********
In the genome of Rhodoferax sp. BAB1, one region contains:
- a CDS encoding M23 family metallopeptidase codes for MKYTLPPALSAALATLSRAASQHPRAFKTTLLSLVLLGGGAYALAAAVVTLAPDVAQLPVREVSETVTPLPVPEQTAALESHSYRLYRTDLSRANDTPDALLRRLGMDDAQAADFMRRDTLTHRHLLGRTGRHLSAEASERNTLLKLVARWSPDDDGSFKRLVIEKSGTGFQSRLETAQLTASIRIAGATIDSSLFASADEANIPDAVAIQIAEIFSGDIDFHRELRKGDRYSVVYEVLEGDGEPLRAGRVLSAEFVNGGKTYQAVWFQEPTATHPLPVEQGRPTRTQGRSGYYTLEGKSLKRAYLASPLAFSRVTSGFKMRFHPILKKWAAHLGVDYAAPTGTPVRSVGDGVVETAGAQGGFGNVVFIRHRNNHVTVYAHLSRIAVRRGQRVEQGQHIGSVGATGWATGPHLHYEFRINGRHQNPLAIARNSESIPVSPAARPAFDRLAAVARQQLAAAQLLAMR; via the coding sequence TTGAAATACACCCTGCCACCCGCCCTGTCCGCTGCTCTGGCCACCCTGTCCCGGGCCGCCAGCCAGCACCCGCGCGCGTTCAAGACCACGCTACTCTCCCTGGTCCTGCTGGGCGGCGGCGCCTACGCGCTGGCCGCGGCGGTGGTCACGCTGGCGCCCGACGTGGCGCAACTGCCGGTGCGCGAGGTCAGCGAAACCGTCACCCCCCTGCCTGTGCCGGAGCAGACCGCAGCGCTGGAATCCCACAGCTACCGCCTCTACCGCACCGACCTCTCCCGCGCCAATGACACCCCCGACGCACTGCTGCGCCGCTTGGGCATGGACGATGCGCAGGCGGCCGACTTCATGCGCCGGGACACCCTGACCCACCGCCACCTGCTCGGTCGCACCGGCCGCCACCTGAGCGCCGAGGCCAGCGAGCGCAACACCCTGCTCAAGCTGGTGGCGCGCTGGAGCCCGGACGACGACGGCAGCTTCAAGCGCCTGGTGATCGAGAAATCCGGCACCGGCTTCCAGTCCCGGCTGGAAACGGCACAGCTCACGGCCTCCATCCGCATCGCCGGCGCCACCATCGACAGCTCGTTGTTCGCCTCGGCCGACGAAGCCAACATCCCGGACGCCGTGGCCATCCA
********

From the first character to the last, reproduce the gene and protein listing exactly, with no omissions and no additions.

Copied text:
In the genome of Rhodoferax sp. BAB1, one region contains:
- a CDS encoding M23 family metallopeptidase codes for MKYTLPPALSAALATLSRAASQHPRAFKTTLLSLVLLGGGAYALAAAVVTLAPDVAQLPVREVSETVTPLPVPEQTAALESHSYRLYRTDLSRANDTPDALLRRLGMDDAQAADFMRRDTLTHRHLLGRTGRHLSAEASERNTLLKLVARWSPDDDGSFKRLVIEKSGTGFQSRLETAQLTASIRIAGATIDSSLFASADEANIPDAVAIQIAEIFSGDIDFHRELRKGDRYSVVYEVLEGDGEPLRAGRVLSAEFVNGGKTYQAVWFQEPTATHPLPVEQGRPTRTQGRSGYYTLEGKSLKRAYLASPLAFSRVTSGFKMRFHPILKKWAAHLGVDYAAPTGTPVRSVGDGVVETAGAQGGFGNVVFIRHRNNHVTVYAHLSRIAVRRGQRVEQGQHIGSVGATGWATGPHLHYEFRINGRHQNPLAIARNSESIPVSPAARPAFDRLAAVARQQLAAAQLLAMR; via the coding sequence TTGAAATACACCCTGCCACCCGCCCTGTCCGCTGCTCTGGCCACCCTGTCCCGGGCCGCCAGCCAGCACCCGCGCGCGTTCAAGACCACGCTACTCTCCCTGGTCCTGCTGGGCGGCGGCGCCTACGCGCTGGCCGCGGCGGTGGTCACGCTGGCGCCCGACGTGGCGCAACTGCCGGTGCGCGAGGTCAGCGAAACCGTCACCCCCCTGCCTGTGCCGGAGCAGACCGCAGCGCTGGAATCCCACAGCTACCGCCTCTACCGCACCGACCTCTCCCGCGCCAATGACACCCCCGACGCACTGCTGCGCCGCTTGGGCATGGACGATGCGCAGGCGGCCGACTTCATGCGCCGGGACACCCTGACCCACCGCCACCTGCTCGGTCGCACCGGCCGCCACCTGAGCGCCGAGGCCAGCGAGCGCAACACCCTGCTCAAGCTGGTGGCGCGCTGGAGCCCGGACGACGACGGCAGCTTCAAGCGCCTGGTGATCGAGAAATCCGGCACCGGCTTCCAGTCCCGGCTGGAAACGGCACAGCTCACGGCCTCCATCCGCATCGCCGGCGCCACCATCGACAGCTCGTTGTTCGCCTCGGCCGACGAAGCCAACATCCCGGACGCCGTGGCCATCCA